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Bloomberg: Woodside to Buy Shell’s North West Shelf Oil Stakes (Update4)

By Madelene Pearson and Sophie Tan

Feb. 11 (Bloomberg) — Woodside Petroleum Ltd., operator of Australia’s North West Shelf venture, agreed to buy Royal Dutch Shell Plc’s oil stakes in the partnership for $398.5 million, boosting output and reserves in its largest project.

The assets include stakes in the Cossack field and the Egret discovery, both off Australia’s northwest coast, Perth- based Woodside said today in a statement. Under a related accord, Shell will get the final rights to buy Woodside’s Libya assets.

Woodside has sold its share in the Chinguetti oil project in Mauritania to concentrate on developing assets in its home base of Australia. Buying Shell’s North West Shelf oil stake will boost Woodside’s cash flow and earnings, Chief Executive Officer Don Voelte said. The A$20 billion ($17.9 billion) North West Shelf venture is the nation’s largest resource project, accounting for more than 40 percent of oil and gas output.

“It is a good deal for Woodside based on our calculations. Woodside is already in the venture and as the operator, it knows how to extract value out of the assets more than anybody else,” said Gordon Ramsay, a Melbourne-based oil analyst at UBS AG.

Woodside earned A$431 million from North West Shelf oil sales in 2007, while liquefied natural gas revenue was A$738 million, according to a company report on Jan. 17.

“The North West Shelf has laid a sound business platform for Woodside over two decades and we are very pleased that this transaction will further consolidate our position in the North West Shelf Ventures,” Voelte said in the statement.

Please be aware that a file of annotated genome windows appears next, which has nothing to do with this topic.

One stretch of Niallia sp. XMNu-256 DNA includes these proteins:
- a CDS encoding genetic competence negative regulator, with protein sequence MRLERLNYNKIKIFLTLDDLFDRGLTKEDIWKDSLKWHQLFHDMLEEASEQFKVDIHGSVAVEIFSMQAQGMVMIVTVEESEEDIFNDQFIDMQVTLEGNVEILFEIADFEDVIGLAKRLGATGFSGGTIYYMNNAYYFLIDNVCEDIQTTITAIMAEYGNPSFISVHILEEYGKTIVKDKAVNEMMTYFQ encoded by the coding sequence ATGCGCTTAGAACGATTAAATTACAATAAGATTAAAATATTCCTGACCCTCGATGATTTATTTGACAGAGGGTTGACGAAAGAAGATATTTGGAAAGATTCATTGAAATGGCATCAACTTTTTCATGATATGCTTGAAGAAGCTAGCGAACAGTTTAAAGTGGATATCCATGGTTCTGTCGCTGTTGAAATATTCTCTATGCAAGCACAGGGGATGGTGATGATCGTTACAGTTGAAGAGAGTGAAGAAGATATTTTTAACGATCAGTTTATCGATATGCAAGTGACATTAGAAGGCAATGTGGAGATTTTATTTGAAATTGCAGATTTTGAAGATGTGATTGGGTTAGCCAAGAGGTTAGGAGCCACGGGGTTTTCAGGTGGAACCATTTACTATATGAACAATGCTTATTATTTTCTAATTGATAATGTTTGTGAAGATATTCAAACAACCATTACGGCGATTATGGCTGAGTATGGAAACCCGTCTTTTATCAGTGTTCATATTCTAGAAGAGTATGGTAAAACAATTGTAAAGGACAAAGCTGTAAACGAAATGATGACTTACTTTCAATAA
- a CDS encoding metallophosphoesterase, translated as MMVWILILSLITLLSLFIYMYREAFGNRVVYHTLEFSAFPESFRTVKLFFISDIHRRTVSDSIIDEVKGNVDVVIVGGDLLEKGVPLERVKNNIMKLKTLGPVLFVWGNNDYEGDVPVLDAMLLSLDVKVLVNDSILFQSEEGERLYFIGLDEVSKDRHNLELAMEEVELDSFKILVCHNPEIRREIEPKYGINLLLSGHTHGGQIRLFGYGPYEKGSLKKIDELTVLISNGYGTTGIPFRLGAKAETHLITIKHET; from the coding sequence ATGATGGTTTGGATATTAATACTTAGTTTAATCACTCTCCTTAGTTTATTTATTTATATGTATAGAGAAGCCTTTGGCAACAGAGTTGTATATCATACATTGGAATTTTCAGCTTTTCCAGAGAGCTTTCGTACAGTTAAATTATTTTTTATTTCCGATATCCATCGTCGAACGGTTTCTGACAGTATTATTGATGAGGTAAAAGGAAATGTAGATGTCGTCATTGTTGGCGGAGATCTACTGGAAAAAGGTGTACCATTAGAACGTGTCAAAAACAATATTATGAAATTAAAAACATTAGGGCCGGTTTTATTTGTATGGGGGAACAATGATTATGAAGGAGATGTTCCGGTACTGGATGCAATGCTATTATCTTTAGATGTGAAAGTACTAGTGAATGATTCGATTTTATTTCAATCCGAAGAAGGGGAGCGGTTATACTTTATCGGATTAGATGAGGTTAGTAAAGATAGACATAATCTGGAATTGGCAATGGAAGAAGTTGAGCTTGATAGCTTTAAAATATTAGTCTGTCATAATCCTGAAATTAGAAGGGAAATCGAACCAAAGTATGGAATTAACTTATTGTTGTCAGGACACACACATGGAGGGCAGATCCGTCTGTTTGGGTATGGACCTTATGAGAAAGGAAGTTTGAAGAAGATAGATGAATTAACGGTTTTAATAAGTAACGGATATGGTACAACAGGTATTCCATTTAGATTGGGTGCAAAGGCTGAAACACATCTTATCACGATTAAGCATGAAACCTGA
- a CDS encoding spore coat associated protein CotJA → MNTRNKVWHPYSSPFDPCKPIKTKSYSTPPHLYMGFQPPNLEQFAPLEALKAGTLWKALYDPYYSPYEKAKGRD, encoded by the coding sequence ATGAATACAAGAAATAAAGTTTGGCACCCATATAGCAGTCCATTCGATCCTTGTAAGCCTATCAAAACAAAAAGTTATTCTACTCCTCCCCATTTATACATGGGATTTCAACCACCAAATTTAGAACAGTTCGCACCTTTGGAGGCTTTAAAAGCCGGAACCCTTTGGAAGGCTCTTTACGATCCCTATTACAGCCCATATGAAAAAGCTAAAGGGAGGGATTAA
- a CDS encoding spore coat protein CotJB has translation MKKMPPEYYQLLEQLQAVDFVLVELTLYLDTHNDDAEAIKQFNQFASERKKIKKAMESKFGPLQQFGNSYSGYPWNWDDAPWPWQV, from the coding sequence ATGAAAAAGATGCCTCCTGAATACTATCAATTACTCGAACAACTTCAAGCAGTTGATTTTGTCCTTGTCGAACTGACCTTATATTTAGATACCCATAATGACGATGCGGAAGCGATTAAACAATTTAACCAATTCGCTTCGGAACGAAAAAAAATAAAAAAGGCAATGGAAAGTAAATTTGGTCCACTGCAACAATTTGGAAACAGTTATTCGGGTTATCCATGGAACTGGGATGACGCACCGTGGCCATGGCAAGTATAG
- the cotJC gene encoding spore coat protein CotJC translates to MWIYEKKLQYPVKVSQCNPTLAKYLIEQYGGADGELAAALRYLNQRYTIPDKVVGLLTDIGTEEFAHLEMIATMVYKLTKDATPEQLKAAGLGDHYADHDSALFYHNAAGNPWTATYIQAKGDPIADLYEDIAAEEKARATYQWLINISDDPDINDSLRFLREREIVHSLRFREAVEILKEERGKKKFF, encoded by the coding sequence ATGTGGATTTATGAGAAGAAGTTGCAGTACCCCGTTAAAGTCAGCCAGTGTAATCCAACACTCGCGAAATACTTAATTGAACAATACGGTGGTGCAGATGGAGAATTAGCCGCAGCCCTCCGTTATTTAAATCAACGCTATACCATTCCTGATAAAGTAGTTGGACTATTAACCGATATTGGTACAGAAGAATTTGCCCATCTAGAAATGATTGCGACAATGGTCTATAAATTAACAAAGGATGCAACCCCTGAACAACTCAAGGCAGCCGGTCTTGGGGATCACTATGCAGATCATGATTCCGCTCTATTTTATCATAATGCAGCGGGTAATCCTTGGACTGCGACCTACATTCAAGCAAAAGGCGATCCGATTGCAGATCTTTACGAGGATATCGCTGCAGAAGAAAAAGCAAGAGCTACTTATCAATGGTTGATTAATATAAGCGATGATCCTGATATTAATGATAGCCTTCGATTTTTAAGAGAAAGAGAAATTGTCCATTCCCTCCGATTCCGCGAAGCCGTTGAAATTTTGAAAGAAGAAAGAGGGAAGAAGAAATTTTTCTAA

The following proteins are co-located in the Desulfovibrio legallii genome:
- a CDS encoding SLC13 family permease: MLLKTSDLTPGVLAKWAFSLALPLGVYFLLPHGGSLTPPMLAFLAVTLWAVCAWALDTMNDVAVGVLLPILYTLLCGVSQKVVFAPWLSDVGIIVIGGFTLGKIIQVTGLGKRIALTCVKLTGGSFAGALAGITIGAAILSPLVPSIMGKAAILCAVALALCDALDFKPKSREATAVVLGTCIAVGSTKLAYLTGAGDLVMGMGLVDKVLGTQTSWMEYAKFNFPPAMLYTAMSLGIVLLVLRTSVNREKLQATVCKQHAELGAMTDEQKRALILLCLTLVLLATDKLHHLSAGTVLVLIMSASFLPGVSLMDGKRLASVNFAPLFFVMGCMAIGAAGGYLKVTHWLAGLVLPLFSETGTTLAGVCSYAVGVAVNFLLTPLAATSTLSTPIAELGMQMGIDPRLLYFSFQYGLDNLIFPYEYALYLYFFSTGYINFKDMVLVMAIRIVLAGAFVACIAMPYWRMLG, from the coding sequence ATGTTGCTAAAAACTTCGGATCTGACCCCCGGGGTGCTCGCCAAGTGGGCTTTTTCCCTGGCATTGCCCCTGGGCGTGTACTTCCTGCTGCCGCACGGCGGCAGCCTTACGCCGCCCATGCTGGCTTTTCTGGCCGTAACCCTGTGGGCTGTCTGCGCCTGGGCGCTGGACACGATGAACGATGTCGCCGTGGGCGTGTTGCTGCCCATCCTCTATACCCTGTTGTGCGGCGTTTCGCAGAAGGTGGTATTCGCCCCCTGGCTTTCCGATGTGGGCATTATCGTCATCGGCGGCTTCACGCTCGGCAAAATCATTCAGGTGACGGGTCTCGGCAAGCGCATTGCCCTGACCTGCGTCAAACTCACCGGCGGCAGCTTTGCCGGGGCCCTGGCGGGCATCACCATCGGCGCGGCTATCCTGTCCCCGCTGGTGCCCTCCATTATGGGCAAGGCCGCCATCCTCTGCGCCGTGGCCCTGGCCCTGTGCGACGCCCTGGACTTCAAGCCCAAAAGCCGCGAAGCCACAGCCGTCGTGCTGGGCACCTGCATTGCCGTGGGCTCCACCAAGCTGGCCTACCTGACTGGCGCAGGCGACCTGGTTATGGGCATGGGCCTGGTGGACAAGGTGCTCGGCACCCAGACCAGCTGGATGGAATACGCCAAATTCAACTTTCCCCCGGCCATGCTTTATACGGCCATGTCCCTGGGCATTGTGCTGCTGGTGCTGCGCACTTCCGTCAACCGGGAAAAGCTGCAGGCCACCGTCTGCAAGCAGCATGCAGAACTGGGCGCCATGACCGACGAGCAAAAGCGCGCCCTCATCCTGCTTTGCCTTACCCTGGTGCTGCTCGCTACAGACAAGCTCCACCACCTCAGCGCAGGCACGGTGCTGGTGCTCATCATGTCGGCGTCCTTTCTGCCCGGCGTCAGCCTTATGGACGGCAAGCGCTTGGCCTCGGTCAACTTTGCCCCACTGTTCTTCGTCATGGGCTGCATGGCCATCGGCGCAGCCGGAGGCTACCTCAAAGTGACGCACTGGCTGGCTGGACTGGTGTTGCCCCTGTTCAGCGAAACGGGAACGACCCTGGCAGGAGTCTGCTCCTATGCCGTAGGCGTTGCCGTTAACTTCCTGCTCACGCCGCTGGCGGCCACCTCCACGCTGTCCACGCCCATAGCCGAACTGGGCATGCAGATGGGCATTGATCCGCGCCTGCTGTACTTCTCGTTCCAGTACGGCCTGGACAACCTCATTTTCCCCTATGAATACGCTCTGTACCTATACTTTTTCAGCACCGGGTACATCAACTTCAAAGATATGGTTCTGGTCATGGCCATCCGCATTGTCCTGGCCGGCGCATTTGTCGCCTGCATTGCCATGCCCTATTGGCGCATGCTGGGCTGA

Shares Decline

Woodside fell 93 cents, or 2 percent, to A$43.92 on the Australian Stock Exchange in Sydney. The stock has gained 20 percent in the past year, compared with the 5.5 percent drop in the benchmark S&P/ASX 200 Index.

The agreement covers Shell’s stakes in the Cossack, Wanaea, Lambert and Hermes oil fields, including the Cossack Pioneer production facility, Woodside said.

The purchase price is equivalent to $18.71 a barrel, Woodside said. The fields can produce 150,000 barrels of oil a day, according to the company’s Web site. The venture is located about 112 kilometers (70 miles) northwest of Karratha in the north of Western Australia.

BHP Billiton Ltd., BP Plc, Chevron Corp., Woodside’s 34 percent shareholder Royal Dutch Shell and a venture between Mitsui & Co. and Mitsubishi Corp. have stakes in the project.

Libyan Venture

The agreement covers estimated proved and probable reserves of 21.3 million barrels of oil equivalent and an additional 9.3 million barrels of contingent resources, as at Aug. 1, 2007, the company said in the statement to the exchange.

Under a related accord, Shell will have a “right of final offer” for Woodside’s assets in Libya, should it go ahead with a sale, the company said. Woodside has said it’s studying options in relation to its remaining African assets, which may include a sale.

“The statement about the sale of the Libya assets is cheerfully worded,” said UBS’s Ramsay. “Woodside still needs to do more work to sell the assets. It is an opportunity for Shell down the road.”

To contact the reporters on this story: Madelene Pearson in Melbourne on [email protected] ; Sophie Tan in Singapore at [email protected]

Last Updated: February 11, 2008 00:29 EST

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